Chess Tech University: Philosophy & Game Analysis - Part 2

To read Hartmann's introduction to "Chess Tech University", visit Part 1 of this article.  Many theoreticians and trainers have described protocols for analyzing one’s own games. Among them we find notable authors like Jacob Aagaard, Jesper Hall, Axel Smith, and Alex Yermolinsky. Perhaps the best discussion of analyzing one’s own games comes from Artur Yusupov, one of Dvoretsky’s finest students and his collaborator on five books. Yusupov writes in “The Analysis of One’s Own Games” that:
"… the analysis of one's own games is the main means of self-improvement. I am convinced that, without a critical understanding of his own play, it is impossible for a player to develop. Of course, this does not mean that other forms of chess work should not be carried out. You must study the opening, the endgame and the middlegame, and it is exceptionally useful to study the games of strong players. But in general we learn best from our own examples. Our own games are closer to us than any others. We have played them and have tried to solve the problems that were facing us. In analysis it is possible to check and clarify the evaluations by which we were guided during the play, and determine where they were incorrect, where we played inaccurately. Sometimes the opponent punishes us for our mistakes, but often they remain unnoticed and can be revealed only in analysis." [1]
The point of analyzing one’s own games, as Yusupov clearly states, is to try and discover errors in our decision making, in terms of both the moves we made and the ones we didn’t. Everything else in Dvoretsky’s training philosophy depends upon this. As Dvoretsky himself puts it,
“[t]he ability to analyze your thinking, develop rational methods of planning, determine what lies behind mistakes committed and, by contrast, identify your creative successes – it is clear that all this is no less important than the mastery of purely chess subtleties.”[2]
Here we get to the crux of the matter. What are best practices for game analysis, and what role should the computer play in the process? Yusupov mentions four key themes:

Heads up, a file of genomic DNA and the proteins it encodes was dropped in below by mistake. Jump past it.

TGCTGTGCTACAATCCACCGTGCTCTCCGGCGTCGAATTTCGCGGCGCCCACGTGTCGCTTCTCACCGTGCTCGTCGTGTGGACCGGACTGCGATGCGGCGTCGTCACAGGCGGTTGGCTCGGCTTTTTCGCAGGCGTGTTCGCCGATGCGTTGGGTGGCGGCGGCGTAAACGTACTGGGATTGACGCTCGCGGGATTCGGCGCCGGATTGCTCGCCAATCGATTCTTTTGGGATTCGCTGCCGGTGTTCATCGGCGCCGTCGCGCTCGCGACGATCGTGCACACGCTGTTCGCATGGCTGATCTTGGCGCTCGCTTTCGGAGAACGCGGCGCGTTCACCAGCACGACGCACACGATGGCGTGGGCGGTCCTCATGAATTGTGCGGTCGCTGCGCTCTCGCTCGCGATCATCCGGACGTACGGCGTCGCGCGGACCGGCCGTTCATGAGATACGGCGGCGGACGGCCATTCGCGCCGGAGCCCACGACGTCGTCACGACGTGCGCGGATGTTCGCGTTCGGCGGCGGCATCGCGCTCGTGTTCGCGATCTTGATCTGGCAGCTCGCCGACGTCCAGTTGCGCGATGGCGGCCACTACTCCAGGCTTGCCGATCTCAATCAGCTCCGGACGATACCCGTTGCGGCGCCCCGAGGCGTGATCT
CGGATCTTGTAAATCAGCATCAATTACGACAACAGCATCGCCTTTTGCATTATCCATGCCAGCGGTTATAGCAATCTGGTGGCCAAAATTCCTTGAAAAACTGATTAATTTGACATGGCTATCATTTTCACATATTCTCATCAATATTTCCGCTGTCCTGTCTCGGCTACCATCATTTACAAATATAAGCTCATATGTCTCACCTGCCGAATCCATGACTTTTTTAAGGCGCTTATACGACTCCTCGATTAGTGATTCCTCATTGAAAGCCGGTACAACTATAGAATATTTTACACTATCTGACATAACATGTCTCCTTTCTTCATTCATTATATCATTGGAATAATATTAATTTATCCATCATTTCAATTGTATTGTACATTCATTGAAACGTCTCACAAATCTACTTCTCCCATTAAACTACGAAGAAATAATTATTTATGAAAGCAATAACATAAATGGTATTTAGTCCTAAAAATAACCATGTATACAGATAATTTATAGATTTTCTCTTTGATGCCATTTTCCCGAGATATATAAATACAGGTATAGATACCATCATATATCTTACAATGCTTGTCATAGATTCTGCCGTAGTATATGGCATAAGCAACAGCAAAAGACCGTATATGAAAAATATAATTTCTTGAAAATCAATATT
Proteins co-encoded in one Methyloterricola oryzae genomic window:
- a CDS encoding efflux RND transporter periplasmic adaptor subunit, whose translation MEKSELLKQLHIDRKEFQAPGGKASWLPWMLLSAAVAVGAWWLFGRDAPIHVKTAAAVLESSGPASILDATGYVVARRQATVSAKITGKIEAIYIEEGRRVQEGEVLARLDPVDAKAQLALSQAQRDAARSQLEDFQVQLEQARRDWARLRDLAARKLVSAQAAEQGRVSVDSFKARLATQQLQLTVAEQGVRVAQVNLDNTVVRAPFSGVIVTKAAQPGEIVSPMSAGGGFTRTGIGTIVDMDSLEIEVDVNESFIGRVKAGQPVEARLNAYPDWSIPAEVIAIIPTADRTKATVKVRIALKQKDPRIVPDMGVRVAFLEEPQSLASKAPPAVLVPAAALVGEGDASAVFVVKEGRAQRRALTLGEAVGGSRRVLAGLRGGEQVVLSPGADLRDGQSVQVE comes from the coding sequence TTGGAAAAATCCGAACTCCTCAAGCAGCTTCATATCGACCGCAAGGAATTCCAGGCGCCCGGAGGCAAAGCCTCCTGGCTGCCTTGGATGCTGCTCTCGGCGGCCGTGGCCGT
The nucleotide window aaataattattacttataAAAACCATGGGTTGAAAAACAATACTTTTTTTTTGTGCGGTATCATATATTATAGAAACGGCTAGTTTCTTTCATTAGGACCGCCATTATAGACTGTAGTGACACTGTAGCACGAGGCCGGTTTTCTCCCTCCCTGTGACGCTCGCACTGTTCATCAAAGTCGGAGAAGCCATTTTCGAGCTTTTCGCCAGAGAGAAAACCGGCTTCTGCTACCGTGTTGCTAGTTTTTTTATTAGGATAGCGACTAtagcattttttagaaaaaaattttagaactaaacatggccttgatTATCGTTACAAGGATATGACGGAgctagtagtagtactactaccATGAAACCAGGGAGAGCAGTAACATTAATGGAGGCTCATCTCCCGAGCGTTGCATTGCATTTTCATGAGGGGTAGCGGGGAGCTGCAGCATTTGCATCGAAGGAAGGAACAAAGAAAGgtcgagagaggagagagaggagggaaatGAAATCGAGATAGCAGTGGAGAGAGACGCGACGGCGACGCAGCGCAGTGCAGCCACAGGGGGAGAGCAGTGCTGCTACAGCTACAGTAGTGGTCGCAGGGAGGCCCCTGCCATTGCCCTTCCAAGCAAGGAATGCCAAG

• (1) “You should find the turning-points” or critical moments in the game, where mistakes were made, the nature of the position changed, etc.
  • (2) “Seek reasons for your own mistakes” – not just what went wrong, but why.
  • (3) “Seek new possibilities.” What moves did you miss in your analysis? What ideas might you have considered?
  • (4) “Ponder over the opening stage.”[3]
To this I would add the following: (5) make a point of tracking your time expenditure while you play. Are you thinking too long over forced moves? Are you not spending enough time in critical positions? Add this information to your annotations where pertinent. (6) The postmortem is increasingly a lost art today, but it can be very useful to discuss games with your opponents after hostilities end. Never pass up the opportunity to do one. So you’ve played your game, done your postmortem, and put the game into ChessBase or Fritz. What now? There are two steps to proper analysis, and both are critically important. First, take some time to recollect what you were thinking about during the game, and put as much of it as you can into your notes. What did you analyze during the game? How did you feel – yes, feel! – during the game? Did some of your opponent’s moves surprise you, and if so, why? You can end lines with Informator evaluations, but you should use plenty of words here. Do not turn on your engines at this stage. It is essential that your first notes mirror your in-game impressions as closely as possible. What we are doing here is trying to catch glimpse of our intuition and judgment at work, and any introduction of computer analysis at this stage spoils that. What might this initial analysis look like? Below is my most recent tournament game, played here at our local club in Omaha. My opponent, John Stepp, is someone I’ve played quite a few times, and someone whose tactical skills I’ve learned to respect the hard way! John has been the US Deaf Champion three times over the years, and he was the American entrant in the 1996 World Deaf Championship.
[pgn][Event "12th Spence Swiss"]
[Site "?"]
[Date "2017.03.08"]
[Round "4.2"]
[White "Stepp, John"]
[Black "Hartmann, John"]
[Result "0-1"]
[ECO "C02"]
[WhiteElo "1736"]
[BlackElo "1888"]
[Annotator "Hartmann,John"]
[PlyCount "88"]
[SourceDate "2017.03.08"]1. e4 e6 2. d4 d5 3. e5 c5 4. c3 Nc6 5. Nf3 Qb6 6. a3 f6 7. b3 $6 {This frees
the bishop to move, but it seems very passive.} (7. Bd3 fxe5 8. dxe5 c4 9. Bc2)
(7. b4) 7... fxe5 8. Nxe5 Nf6 {Necessary to stop Qh5} 9. Be3 (9. Bg5 {
concerned me more, and I wasn't entire sure how to handle it.} Be7 10. Bxf6
Bxf6 11. Qh5+ {was as far as I got, but now I see that after} g6 12. Nxg6 $2
hxg6 {the bishop guards the rook. White would have to content himself with} 13.
Qxg6+ Ke7) 9... Bd6 10. Nxc6 (10. f4 {was suggested by Stepp after the game,
and he thought I had some tactics to win the bishop on e3, but now I'm not
sure at all that's accurate.}) 10... bxc6 (10... Qxc6) 11. b4 c4 $5 {Committal,
but I liked the idea of restricting the bishop while retaining the idea of ...
e5.} (11... cxd4 12. Bxd4 {felt less desirable.}) (11... cxb4 12. cxb4 (12.
axb4) 12... O-O 13. Nd2 Qc7 14. Nf3 e5 {and I blast open the center but the
c-file is a worry.}) 12. Nd2 O-O 13. Be2 Bd7 {White's plan is slow (at least